During this unprecedented pandemic with the Coronavirus, the possibility of being obliged to wear a mask is one with which we are constantly confronted. It is not, however, this type of mask to which I wish to draw your attention.
I’m sure we all know what it means to hide behind a mask at times. At least, in theory. But have you ever considered why you might be doing so? Do you ever ask yourself, ‘Who am I?’ Do you ever wonder if the person you believe yourself to be is really you? Or is the real you eclipsed? Hidden behind a facade? Blotted out by the persona you choose to convey?
Ironically, I found myself having nightmares about ‘revealing all’ shortly before publication of my latest book, Picked for a Purpose – memoirs which my publisher had asked me to write. I’d been suffering considerable shoulder pain for almost a year and was feeling the effects of sleep deprivation. It was during those sleepless nights that the Enemy seemed to attack. When asked by others how I was, however, with true British grin-and-bear-it reserve, I would don my mask and reply, ‘I’m fine, thank you. There are others far worse off than me.’
‘Don’t make comparisons!’ my physiotherapist admonished me. ‘Own your pain!’
His words were like water off a duck’s back to me. Until, that is, the nightmares deepened.
THE MASK OF MORALITY & RESPECTABILITY
So why the fear? There’s nothing new about my life-story. My earliest books, published in 1983, had focused on specific issues in my life, the first telling the story of a difficult marriage, the second of the divorce that followed, and the third of the detrimental effect on one of my daughters. Commissions from major publishers had followed, one of which, The Last Mountain: Living with Aids, became a Sunday Times No 4 Bestseller, plus speaking events, TV appearances and radio broadcasts.
Then, in the late 1990s, my writing career went on hold when I was asked to take on the role of Copyright & Financial Manager for Jubilate Hymns – a publishing company whose work was renowned world-wide. It was a fabulous experience but, on retirement fourteen years later, the urge to return to writing was overwhelming.
Having fulfilled my aim to ‘comfort others with the comfort I’d received’ in my earlier books, I now felt I was being told to ‘entertain your readers so they will absorb truths they might otherwise resist’. In other words, fiction, with a message. I was aware, however, that few people would recall my earlier work, and that I was, in effect, starting from scratch. Hence my publisher’s request that I share my life experiences again.
RIPPING OFF THE MASK . . .
I set to and on completion of the first draft, I woke early one morning with a vision – a compulsion I knew I had to adhere to. Rather than simply reproducing my adult life story, I was to include the terrors of my childhood and disasters of my adolescence. I was, also, to add reflective sections at the end of each chapter, showing what I had learned, followed with relevant questions for the reader. The aim, I felt, was to show, through my own experience, some of the mental issues with which young people wrestle today: unspeakable health problems; poor body image; the need for love leading to immorality; fragmented families replaced by gang culture; taking on another persona; and drug addiction – all a means of escapism. In other words, the donning of a mask to hide the real self.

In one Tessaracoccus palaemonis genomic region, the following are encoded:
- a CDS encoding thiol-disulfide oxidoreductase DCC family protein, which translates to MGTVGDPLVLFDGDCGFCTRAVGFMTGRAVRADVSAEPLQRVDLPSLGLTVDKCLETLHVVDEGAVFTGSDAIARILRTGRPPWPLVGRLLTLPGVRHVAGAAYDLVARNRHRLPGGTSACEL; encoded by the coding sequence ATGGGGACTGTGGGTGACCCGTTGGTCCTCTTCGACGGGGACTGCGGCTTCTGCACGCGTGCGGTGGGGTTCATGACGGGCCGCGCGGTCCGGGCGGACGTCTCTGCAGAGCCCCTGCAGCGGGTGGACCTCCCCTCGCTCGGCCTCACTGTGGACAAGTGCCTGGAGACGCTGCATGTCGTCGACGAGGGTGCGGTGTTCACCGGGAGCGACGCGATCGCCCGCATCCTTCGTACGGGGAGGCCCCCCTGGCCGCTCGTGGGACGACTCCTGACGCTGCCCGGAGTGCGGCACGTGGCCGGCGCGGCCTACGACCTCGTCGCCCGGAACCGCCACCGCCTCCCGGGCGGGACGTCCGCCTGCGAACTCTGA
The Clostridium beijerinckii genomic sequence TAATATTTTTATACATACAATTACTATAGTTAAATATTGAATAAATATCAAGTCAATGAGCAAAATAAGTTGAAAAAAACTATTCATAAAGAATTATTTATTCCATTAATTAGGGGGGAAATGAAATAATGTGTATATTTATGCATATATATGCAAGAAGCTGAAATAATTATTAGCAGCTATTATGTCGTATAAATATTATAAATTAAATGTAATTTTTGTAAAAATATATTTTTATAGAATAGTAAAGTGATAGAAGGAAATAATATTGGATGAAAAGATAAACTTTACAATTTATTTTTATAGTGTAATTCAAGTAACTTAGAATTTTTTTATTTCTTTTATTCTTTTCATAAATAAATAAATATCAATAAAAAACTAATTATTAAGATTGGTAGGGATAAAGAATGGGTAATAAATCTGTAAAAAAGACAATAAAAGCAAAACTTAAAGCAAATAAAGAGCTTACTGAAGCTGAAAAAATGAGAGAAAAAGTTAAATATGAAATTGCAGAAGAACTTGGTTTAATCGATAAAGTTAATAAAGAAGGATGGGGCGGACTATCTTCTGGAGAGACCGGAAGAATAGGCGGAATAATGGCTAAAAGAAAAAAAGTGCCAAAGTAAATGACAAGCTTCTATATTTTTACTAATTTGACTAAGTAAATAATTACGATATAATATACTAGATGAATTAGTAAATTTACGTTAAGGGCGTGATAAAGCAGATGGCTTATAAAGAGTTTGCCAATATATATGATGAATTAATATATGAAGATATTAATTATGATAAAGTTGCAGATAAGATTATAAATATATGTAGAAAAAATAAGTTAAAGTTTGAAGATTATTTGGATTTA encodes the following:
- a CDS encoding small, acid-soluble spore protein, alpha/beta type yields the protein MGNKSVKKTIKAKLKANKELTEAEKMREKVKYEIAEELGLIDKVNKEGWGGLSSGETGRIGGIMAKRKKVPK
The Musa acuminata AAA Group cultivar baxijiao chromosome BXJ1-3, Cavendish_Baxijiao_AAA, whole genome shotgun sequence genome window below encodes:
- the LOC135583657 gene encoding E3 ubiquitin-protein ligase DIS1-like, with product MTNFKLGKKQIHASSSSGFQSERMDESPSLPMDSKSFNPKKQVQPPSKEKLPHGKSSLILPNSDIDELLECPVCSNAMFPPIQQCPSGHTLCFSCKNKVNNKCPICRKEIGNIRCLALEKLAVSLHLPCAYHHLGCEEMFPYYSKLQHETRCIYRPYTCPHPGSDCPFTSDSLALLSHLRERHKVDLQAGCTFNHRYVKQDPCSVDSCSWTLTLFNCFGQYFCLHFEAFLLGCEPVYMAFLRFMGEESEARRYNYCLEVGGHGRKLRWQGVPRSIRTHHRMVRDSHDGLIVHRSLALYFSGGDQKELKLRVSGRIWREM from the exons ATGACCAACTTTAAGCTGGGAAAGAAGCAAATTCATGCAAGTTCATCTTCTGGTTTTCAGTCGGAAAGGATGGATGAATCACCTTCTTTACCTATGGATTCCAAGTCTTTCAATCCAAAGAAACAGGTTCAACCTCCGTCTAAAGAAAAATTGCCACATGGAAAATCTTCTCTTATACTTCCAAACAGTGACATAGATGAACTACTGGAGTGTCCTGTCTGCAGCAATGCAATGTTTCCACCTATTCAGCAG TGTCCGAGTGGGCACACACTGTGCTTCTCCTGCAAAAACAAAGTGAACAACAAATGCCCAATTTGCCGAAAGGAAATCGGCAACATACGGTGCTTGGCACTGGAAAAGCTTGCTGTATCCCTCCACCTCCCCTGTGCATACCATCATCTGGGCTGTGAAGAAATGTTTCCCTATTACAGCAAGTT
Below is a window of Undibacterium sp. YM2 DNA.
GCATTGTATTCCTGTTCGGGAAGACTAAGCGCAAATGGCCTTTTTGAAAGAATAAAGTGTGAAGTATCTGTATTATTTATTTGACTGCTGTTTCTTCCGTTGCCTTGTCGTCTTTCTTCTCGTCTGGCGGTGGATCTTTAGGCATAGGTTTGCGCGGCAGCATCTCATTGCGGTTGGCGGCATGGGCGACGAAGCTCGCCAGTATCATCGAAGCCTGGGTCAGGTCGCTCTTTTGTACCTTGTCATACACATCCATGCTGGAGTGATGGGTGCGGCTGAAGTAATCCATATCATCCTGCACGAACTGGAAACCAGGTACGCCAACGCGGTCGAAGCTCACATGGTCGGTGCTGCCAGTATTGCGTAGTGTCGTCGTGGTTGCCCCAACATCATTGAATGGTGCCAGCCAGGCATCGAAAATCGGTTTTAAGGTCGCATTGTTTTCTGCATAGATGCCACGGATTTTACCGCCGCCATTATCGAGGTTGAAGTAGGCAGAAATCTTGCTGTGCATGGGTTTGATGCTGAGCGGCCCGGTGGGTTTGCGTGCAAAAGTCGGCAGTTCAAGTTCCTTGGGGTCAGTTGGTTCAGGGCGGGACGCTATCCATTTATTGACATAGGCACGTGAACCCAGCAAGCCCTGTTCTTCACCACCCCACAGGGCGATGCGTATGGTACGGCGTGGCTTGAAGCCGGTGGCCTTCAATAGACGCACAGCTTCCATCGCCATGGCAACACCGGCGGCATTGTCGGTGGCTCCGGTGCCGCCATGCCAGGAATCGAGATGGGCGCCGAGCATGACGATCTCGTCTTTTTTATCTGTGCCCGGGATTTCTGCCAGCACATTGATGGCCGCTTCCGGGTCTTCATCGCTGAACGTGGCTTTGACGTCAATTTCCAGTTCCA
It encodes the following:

It was to be more than that, though. I was to show the way in which these negatives can bring forth positives, and the discovery of the purpose we each of us have in life. Hence Picked for a Purpose became the title, with a strapline Bearing fruit through times of hardship.
. . . AND BARING ALL
Soon afterwards, during the period when I was finding it difficult to sleep due to extreme pain in my shoulder, a comment made in jest by one of my daughters gave me nightmares.
‘Do you really want the grandkids knowing what a naughty girl grannie was?’ she asked. ‘All those comments on Facebook and Twitter?’
Now I may be a grandma, but I am perfectly au fait with modern technology. Nevertheless, it simply hadn’t occurred to me to stop and think about the possibility of negative comments – perhaps from people who had known of my earlier life – nor the of detrimental effect this might have on family and friends. It was this that was giving me nightmares!
REPLACING THE MASK WITH THE SHIELD OF FAITH
Back in the day of my earlier books, Edward England had introduced me as a ‘best-selling author’. And although I had renounced the title, clearly, in his eyes, I was perceived as a woman of status! Was I now to be seen as something less? Wrestling at night with doubt, I seriously considered throwing the whole manuscript out of the window. Instead, in order to counter those negative perceptions I finished the book by setting out my purpose in revealing all. Here’s what I wrote.
‘The problem is that it’s all too easy to come across as a Victim; a “poor me” inviting pity and compassion. Equally problematic . . . is the concept of conveying an image of sainthood. A “look at me and my faith – aren’t you amazed?” when the reality is that I know myself to be a sinner not a saint.’
As with my shoulder pain, my purpose in writing the book was not to make a comparison between my life and that of others. Neither was it to point the finger of blame at anyone. It was simply to own the pain of my life. To strip off the mask and face the face beneath. To have faith in the One who made you. To rejoice in the Me I am, and the You you are. Frail and faulty – yes! But picked for a purpose, to bear fruit despite the hardships we’re currently facing.
Only then shall we be able to fend off the fear of being seen for who we are. Who we really are! The real Me. The real You. No need to hide. No need for a mask.